Over time, such scenes lose their internal power, as Haneke reveals the sins of his townspeople, making explicit what had been implicit and ramping up misery and abuse. Haneke feigns interest in the personal, but he’s really interested in the societal, and as his film spirals further and further away from momentous experience his characters lose their individuation, their mystery and opacity. They become exhibits, cautionary tales, representatives of Human Intolerance and Human Weakness. The large community allows him to cut from house to house, and from realist environment to realist environment, with searing thematic intent. A father, the town pastor (Burghart Klaussner), humiliates his son with a lecture on masturbation; cut to a man fucking a woman from behind. The doctor humiliates his lover and says he wishes she were dead; cut to a casket. The doctor sexually abuses his daughter; cut to the pastor verbally and violently abusing his daughter. These are cold-water, one-to-one, line-segment edits; montage for beginners. The beginners, of course, aren’t Haneke and editor Monika Willi, but us.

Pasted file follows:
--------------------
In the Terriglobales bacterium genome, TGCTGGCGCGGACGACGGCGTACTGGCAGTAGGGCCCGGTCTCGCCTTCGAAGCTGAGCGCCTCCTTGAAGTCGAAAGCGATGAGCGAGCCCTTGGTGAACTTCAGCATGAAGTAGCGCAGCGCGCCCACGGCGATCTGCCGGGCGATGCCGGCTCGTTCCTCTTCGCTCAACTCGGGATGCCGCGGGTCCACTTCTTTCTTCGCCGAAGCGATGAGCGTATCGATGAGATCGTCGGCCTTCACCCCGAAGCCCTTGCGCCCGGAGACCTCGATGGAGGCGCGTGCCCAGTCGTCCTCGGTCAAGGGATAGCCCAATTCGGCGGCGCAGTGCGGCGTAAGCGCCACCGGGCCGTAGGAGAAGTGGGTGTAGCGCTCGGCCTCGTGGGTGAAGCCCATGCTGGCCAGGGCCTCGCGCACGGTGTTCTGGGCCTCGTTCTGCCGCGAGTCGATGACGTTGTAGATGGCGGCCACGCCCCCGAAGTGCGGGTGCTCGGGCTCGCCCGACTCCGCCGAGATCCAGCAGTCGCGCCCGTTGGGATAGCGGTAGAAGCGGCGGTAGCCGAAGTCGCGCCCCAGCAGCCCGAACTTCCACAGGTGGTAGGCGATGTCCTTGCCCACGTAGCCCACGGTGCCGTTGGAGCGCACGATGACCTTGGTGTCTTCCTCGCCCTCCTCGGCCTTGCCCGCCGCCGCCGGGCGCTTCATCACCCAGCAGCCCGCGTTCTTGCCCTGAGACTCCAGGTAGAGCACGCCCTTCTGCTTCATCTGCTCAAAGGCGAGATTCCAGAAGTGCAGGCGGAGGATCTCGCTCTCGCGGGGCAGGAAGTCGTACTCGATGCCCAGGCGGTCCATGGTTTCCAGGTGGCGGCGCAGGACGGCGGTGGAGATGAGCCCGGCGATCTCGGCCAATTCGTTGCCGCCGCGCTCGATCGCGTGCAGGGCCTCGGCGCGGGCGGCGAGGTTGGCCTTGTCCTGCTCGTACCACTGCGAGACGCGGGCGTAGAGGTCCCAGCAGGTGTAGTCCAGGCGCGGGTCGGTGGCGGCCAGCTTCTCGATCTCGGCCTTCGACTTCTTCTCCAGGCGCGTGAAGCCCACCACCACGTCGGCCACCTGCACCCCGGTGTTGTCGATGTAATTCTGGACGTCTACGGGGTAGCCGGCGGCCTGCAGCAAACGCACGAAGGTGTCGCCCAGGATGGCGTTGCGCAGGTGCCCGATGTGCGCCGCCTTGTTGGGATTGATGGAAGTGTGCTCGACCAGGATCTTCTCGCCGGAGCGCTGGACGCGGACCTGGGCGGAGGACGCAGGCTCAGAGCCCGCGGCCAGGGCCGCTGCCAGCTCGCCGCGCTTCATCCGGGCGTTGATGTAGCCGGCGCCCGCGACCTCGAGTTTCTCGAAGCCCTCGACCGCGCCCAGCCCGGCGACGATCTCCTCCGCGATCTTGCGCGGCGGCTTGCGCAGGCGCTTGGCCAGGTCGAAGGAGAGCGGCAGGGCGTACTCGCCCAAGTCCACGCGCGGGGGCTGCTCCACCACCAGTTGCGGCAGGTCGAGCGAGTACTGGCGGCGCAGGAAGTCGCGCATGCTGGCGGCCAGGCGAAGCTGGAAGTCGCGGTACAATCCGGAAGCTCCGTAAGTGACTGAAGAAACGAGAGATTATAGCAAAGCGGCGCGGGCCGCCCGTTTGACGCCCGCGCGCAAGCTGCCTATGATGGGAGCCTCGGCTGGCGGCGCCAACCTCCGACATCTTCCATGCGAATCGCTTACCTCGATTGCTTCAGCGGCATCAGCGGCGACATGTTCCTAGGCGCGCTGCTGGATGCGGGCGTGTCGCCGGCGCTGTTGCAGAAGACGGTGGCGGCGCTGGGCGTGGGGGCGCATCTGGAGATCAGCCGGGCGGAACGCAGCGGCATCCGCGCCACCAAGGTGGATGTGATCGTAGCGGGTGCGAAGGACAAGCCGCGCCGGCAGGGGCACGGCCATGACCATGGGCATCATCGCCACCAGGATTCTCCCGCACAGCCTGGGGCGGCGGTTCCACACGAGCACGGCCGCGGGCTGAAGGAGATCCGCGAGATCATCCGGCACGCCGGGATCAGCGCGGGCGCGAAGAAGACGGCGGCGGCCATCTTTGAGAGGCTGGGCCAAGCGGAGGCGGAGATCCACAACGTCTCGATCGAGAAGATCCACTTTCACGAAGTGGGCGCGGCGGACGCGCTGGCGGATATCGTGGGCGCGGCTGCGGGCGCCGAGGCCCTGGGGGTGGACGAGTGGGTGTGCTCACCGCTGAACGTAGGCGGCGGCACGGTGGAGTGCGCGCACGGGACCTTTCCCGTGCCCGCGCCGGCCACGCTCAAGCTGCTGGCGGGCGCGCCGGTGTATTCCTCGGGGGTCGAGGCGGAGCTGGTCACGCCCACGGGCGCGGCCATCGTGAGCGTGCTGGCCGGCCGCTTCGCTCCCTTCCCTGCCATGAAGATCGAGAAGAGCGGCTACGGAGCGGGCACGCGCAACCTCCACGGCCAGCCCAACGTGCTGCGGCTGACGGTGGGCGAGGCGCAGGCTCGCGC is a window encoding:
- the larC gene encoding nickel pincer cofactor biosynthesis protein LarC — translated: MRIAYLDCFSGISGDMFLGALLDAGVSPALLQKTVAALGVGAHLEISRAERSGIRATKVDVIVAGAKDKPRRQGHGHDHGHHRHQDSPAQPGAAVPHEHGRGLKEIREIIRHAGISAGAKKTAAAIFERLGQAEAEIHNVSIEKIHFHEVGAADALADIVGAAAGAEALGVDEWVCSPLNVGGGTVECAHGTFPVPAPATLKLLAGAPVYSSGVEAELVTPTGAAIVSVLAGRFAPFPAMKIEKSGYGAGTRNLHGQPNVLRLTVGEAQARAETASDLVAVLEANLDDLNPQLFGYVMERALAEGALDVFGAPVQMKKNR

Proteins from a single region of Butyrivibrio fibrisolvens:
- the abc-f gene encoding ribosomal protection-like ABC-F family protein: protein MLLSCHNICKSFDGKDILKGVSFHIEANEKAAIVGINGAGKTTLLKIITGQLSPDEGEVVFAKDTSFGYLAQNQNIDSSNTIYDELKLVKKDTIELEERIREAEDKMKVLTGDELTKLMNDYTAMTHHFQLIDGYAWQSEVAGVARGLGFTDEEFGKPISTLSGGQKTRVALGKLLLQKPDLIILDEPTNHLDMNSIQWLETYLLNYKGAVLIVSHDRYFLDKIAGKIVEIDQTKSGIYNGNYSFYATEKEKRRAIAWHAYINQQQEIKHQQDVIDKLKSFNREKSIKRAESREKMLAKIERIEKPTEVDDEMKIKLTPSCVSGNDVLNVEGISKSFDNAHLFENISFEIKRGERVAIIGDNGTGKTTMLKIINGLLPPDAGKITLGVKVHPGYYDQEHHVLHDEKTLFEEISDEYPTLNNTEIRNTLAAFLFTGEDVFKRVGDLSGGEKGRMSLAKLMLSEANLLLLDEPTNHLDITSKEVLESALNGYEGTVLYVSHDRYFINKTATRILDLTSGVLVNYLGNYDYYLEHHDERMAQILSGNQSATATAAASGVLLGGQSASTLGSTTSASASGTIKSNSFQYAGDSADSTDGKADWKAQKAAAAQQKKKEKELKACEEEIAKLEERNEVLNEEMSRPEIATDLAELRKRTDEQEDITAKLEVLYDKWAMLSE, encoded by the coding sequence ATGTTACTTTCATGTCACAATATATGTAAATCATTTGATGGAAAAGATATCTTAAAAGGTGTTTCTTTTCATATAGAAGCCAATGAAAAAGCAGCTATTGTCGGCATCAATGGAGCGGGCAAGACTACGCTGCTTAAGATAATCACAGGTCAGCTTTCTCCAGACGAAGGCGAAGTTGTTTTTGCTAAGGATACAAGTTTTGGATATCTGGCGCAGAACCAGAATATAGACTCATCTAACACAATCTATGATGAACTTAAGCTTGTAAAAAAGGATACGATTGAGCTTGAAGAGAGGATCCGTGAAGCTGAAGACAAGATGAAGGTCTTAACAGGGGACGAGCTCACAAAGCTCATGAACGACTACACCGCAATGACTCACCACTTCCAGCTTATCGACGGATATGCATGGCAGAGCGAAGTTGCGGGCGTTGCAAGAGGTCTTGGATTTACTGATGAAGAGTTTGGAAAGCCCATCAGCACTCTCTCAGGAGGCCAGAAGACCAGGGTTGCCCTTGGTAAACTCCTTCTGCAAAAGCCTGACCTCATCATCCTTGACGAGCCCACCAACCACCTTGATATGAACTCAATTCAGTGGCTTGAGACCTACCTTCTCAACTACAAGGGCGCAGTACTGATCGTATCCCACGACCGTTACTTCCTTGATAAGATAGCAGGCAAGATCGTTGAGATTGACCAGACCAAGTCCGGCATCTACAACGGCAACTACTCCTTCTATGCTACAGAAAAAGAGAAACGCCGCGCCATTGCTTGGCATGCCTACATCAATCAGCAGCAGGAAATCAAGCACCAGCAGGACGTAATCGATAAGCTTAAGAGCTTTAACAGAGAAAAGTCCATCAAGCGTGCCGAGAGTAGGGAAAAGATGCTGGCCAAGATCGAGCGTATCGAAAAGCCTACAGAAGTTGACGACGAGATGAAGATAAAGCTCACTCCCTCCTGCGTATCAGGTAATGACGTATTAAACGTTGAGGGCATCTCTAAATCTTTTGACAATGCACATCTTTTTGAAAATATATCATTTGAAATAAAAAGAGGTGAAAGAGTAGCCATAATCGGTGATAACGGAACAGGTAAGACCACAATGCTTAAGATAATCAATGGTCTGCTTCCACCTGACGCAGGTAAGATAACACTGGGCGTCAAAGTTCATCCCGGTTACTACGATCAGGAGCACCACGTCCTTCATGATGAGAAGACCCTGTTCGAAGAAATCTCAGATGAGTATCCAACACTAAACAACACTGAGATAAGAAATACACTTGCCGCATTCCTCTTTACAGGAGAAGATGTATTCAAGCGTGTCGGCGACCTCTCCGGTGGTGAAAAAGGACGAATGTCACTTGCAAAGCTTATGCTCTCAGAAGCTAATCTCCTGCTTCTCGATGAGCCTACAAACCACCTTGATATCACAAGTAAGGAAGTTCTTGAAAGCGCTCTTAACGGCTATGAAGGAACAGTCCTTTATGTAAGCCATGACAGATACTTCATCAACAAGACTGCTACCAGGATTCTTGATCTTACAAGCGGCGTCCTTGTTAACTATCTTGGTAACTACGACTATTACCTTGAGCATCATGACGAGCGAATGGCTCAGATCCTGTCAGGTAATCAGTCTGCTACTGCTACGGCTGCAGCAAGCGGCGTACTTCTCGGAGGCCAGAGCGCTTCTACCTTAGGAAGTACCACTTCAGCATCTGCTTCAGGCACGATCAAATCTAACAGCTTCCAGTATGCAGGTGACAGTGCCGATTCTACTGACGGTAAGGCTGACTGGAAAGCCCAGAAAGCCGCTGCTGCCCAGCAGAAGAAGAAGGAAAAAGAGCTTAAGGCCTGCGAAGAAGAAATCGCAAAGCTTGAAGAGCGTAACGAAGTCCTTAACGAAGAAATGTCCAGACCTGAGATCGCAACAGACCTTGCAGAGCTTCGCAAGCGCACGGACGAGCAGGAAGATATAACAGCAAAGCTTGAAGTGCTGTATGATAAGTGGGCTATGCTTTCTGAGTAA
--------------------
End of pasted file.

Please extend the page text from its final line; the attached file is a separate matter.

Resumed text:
For the last third of the film, Haneke leans on the horn. Shots shorten, blunt words are spoken (“You disgust me . . . my God, why don’t you just die?”), and drama morphs into point-to-point demonstration. Violence begets violence. A perverted community begets perverted children. Fascism starts in the home. No doubt there are truths here, but these are also story-killing truisms. The message is worthy, but needn’t be written so boldly, and from such a prescriptive remove. And overemphasis can have an oppositional effect. I found myself fighting against his conception of human nature, of his blanket condemnation of prewar German culture, of his overt equation of religion and violence and subjugation and self-loathing, even though, outside of The White Ribbon, I might share his opinion on these matters. That’s the paradox of Haneke’s films: he exposes human brutality through brutal technique. He depicts despotism by performing it. But this isn’t just a knowing paradox—it’s a failure of nerve and artistic faith. Haneke doesn’t trust me to catch his drift, so he makes his points progressively explicit. He doesn’t just plant seeds of violence, he has to show the roots. And he doesn’t just show the roots, he has to point to buds breaking the surface. A big tree of violence called the twentieth century is about to grow, and Haneke’s not about to let me feel anything less than browbeaten and queasy by it.